Office for Community Partnerships

Local Connection to a Legend

Benjamin Garst
February 5, 2024

For those who stayed on campus for fall break in October, the third annual Johnny Appleseed Festival, organized by Experience Mount Vernon, offered plenty of food and fun to kick off the fall season. The idea for the festival, notes Todd Taylor, board president of Experience Mount Vernon, was to offer the local community one last celebration of the summer season. “For us this is the last festival of the year,” he said. “We feel like every part of every year is worth celebrating.” 


While the festival may have only just concluded its third run, the man and fruit that it celebrates go much further back. “Johnny Appleseed,” or John Chapman, as his name is recorded in local land and voting records, purchased his first two personally owned properties in Mount Vernon in 1809. Today, as a 2018 Kenyon Collegian article humorously put it, “one [lot] is now a tire store; the other right on the banks of the shore [of the Kokosing river], is mostly underwater.” The location of the festival last month, then, was fitting, as it was only about a block north of Main Street — still proximally connected to the plot where Chapman sewed the first apple seeds on his own land. 

Those apple seeds, though, were very much not intended for mere eating. According to a 2014 article published by the Smithsonian, Chapman was primarily interested in apples for their use in brewing the favorite drink of the era — hard apple cider. To do this, men like Chapman needed land and money. Thus, for many years Chapman ran a profitable business traveling ahead of settlers moving West in the young and expanding United States, acquiring land by establishing permanent homesteads, which required the planting of several apple and peach trees. Chapman would then be granted the “proven land” before taking some of the apples those trees produced, brewing cider and then selling both the cider and the land itself for a profit and repeating the process many times over.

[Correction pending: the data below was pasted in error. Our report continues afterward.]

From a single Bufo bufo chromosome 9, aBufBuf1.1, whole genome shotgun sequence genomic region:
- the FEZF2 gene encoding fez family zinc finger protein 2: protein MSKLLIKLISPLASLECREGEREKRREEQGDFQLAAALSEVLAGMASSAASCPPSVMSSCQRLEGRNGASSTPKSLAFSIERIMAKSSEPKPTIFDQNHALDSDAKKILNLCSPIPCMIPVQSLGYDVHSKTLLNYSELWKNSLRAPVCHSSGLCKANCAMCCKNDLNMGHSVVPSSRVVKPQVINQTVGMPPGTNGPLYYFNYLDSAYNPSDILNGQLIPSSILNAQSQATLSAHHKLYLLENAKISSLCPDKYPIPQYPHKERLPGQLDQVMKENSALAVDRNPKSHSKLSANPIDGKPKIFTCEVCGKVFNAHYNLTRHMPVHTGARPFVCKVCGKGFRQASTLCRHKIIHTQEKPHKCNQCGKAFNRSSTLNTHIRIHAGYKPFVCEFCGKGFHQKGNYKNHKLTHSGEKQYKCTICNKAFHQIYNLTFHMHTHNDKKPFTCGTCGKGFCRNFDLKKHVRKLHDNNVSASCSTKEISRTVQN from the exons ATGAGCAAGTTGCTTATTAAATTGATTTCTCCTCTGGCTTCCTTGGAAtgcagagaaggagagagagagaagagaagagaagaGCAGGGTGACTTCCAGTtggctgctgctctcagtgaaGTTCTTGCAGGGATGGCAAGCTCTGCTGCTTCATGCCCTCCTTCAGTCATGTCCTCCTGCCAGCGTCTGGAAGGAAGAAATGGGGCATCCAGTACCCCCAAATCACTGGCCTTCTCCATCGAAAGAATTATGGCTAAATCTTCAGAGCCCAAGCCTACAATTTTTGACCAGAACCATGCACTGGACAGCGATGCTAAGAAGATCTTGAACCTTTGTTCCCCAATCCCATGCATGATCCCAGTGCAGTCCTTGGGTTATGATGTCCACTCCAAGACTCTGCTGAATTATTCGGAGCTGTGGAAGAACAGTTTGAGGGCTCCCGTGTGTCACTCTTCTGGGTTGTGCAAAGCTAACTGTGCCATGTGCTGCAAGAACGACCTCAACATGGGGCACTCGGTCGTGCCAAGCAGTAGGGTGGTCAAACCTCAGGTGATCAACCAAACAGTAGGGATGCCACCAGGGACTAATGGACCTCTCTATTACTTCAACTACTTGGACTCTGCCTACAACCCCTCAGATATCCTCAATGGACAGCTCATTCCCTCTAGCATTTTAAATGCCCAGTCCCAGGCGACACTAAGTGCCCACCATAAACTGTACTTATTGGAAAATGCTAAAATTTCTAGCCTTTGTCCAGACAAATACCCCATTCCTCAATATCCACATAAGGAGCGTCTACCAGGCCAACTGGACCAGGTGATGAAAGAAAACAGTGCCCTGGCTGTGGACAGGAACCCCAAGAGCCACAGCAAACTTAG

The festival commemorating the man and what might have been his favorite (and quite possibly most profitable) season, though, wasn’t as much concerned with alcohol, let alone land speculation, but rather good family fun. 

“The third [annual festival] was a success. Every year we add new ‘flavors’ to the festival — new [artisans], new food vendors — every year there is something new, ”said Tim Corrigan of the People’s Bank of Mount Vernon, one of Experience Mount Vernon’s community partners. 

This year’s offerings included, among many others, apple related food products like breads and granolas produced and sold by Miller's farm market stand, wooden craft goods crafted ASE woodworking, an assortment of food trucks and even a cider press demonstration presented by Kenyon’s very own Brown Family Environmental Center. 

Todd stressed, "This is a local event with all of our food and talent coming locally, we’ve found that giving the local talent and vendors access to the public is really key to making events like these successful.” 

The festival is part of a larger ongoing effort spearheaded by Experience Mount Vernon to make the city more active. “This follows right after the first Friday event” Todd said, who adds that the event has more than doubled in popularity since its inception. “The formula… for the event works well… and… it goes to show that you don't really know what you have locally, talent, products, history, until you look.”